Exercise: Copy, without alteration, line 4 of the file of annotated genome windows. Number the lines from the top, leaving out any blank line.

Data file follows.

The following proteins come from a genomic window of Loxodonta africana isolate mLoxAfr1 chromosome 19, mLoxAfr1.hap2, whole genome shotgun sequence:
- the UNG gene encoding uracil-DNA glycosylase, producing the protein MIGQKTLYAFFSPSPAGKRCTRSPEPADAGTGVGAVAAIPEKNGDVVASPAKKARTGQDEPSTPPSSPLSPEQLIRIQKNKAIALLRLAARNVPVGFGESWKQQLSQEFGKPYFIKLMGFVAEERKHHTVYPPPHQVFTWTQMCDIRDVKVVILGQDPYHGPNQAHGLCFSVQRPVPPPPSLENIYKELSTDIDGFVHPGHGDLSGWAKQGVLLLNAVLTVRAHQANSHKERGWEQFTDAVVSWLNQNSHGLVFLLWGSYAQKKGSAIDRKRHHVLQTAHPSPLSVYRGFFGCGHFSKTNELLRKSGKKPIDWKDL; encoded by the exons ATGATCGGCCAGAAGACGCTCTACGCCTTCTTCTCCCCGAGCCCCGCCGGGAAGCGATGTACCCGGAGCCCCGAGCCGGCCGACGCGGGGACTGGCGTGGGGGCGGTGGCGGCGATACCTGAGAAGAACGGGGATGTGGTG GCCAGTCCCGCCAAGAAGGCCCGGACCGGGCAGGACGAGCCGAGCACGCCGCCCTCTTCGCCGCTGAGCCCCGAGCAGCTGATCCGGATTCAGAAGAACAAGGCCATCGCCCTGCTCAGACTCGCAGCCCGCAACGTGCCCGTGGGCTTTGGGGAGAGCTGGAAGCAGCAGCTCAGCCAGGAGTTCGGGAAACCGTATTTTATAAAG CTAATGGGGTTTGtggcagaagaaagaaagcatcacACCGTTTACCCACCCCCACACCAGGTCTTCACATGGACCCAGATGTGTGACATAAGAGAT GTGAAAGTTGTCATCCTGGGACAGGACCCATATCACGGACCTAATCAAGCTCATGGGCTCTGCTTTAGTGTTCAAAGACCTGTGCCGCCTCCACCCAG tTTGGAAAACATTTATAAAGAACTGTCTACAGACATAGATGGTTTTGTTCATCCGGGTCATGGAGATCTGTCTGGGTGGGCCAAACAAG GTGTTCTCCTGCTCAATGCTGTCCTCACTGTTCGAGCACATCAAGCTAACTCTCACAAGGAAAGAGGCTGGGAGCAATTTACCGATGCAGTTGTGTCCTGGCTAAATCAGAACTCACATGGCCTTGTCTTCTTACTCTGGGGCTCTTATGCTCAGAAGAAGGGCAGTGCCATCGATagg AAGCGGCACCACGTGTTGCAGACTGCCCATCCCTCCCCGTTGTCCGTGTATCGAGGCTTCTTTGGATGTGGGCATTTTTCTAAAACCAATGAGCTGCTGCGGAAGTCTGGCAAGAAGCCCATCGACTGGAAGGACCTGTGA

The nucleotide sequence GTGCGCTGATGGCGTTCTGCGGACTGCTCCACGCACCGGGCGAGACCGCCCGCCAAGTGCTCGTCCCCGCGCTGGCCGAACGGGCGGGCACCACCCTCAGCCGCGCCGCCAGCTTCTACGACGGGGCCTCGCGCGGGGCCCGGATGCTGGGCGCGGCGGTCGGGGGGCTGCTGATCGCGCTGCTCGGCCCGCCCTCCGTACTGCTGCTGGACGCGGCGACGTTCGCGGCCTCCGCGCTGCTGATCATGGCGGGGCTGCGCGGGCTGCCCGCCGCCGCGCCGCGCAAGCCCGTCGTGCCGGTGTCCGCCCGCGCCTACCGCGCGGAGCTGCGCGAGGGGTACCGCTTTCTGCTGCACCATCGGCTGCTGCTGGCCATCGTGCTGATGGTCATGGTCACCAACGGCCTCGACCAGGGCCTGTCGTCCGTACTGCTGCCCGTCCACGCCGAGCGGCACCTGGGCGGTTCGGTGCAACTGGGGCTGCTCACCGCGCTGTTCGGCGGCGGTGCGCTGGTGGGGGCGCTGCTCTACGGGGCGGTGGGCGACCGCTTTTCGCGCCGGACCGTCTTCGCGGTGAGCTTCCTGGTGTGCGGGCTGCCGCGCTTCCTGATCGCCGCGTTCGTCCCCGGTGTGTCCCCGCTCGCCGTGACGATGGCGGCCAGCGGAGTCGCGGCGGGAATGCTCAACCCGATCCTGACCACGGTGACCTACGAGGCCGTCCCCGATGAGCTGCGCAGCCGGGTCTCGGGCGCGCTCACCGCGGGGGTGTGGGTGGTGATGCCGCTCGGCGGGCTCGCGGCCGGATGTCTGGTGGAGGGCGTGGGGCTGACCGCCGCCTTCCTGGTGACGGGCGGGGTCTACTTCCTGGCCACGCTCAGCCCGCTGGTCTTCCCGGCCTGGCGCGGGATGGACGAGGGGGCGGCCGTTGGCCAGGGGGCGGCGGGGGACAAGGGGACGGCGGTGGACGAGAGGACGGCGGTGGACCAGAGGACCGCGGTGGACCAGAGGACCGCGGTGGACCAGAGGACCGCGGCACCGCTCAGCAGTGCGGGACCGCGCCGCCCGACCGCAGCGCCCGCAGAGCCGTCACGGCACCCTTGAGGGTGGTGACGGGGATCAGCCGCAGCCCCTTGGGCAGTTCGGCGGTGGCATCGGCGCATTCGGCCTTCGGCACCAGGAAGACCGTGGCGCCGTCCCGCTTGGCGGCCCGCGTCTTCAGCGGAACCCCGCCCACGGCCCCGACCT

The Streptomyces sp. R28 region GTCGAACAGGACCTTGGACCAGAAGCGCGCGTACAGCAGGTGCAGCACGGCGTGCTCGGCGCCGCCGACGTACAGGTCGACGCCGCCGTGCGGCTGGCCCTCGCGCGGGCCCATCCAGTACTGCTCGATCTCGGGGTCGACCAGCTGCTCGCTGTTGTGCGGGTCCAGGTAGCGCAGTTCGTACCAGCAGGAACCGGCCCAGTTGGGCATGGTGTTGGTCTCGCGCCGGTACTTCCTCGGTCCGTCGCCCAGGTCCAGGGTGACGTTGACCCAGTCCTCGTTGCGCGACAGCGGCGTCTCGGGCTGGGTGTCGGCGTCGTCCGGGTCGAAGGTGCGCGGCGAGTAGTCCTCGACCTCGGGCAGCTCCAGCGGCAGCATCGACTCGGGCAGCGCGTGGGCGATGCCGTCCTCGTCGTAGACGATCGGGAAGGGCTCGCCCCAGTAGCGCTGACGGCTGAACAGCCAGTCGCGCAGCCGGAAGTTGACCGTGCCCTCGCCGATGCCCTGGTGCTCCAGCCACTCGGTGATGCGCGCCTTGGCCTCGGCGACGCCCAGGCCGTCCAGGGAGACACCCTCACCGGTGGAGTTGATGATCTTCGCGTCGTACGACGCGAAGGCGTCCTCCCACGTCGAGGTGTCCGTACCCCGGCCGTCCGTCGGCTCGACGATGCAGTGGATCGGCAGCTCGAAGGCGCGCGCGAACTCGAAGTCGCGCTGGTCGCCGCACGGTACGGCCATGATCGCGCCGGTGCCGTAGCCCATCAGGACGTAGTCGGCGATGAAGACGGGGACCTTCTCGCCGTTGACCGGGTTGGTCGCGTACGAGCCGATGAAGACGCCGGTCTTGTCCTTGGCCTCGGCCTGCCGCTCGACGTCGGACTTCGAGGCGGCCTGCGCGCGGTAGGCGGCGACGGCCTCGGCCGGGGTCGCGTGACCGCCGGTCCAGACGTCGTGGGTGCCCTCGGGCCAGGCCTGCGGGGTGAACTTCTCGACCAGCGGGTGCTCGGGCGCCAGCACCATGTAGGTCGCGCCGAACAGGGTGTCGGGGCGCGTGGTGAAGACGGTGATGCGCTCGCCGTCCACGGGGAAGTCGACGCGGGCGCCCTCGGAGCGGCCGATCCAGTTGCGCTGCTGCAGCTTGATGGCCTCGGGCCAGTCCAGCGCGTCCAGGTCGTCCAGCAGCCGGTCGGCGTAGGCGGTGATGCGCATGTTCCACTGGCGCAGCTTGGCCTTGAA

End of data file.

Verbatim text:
The Streptomyces sp. R28 region GTCGAACAGGACCTTGGACCAGAAGCGCGCGTACAGCAGGTGCAGCACGGCGTGCTCGGCGCCGCCGACGTACAGGTCGACGCCGCCGTGCGGCTGGCCCTCGCGCGGGCCCATCCAGTACTGCTCGATCTCGGGGTCGACCAGCTGCTCGCTGTTGTGCGGGTCCAGGTAGCGCAGTTCGTACCAGCAGGAACCGGCCCAGTTGGGCATGGTGTTGGTCTCGCGCCGGTACTTCCTCGGTCCGTCGCCCAGGTCCAGGGTGACGTTGACCCAGTCCTCGTTGCGCGACAGCGGCGTCTCGGGCTGGGTGTCGGCGTCGTCCGGGTCGAAGGTGCGCGGCGAGTAGTCCTCGACCTCGGGCAGCTCCAGCGGCAGCATCGACTCGGGCAGCGCGTGGGCGATGCCGTCCTCGTCGTAGACGATCGGGAAGGGCTCGCCCCAGTAGCGCTGACGGCTGAACAGCCAGTCGCGCAGCCGGAAGTTGACCGTGCCCTCGCCGATGCCCTGGTGCTCCAGCCACTCGGTGATGCGCGCCTTGGCCTCGGCGACGCCCAGGCCGTCCAGGGAGACACCCTCACCGGTGGAGTTGATGATCTTCGCGTCGTACGACGCGAAGGCGTCCTCCCACGTCGAGGTGTCCGTACCCCGGCCGTCCGTCGGCTCGACGATGCAGTGGATCGGCAGCTCGAAGGCGCGCGCGAACTCGAAGTCGCGCTGGTCGCCGCACGGTACGGCCATGATCGCGCCGGTGCCGTAGCCCATCAGGACGTAGTCGGCGATGAAGACGGGGACCTTCTCGCCGTTGACCGGGTTGGTCGCGTACGAGCCGATGAAGACGCCGGTCTTGTCCTTGGCCTCGGCCTGCCGCTCGACGTCGGACTTCGAGGCGGCCTGCGCGCGGTAGGCGGCGACGGCCTCGGCCGGGGTCGCGTGACCGCCGGTCCAGACGTCGTGGGTGCCCTCGGGCCAGGCCTGCGGGGTGAACTTCTCGACCAGCGGGTGCTCGGGCGCCAGCACCATGTAGGTCGCGCCGAACAGGGTGTCGGGGCGCGTGGTGAAGACGGTGATGCGCTCGCCGTCCACGGGGAAGTCGACGCGGGCGCCCTCGGAGCGGCCGATCCAGTTGCGCTGCTGCAGCTTGATGGCCTCGGGCCAGTCCAGCGCGTCCAGGTCGTCCAGCAGCCGGTCGGCGTAGGCGGTGATGCGCATGTTCCACTGGCGCAGCTTGGCCTTGAA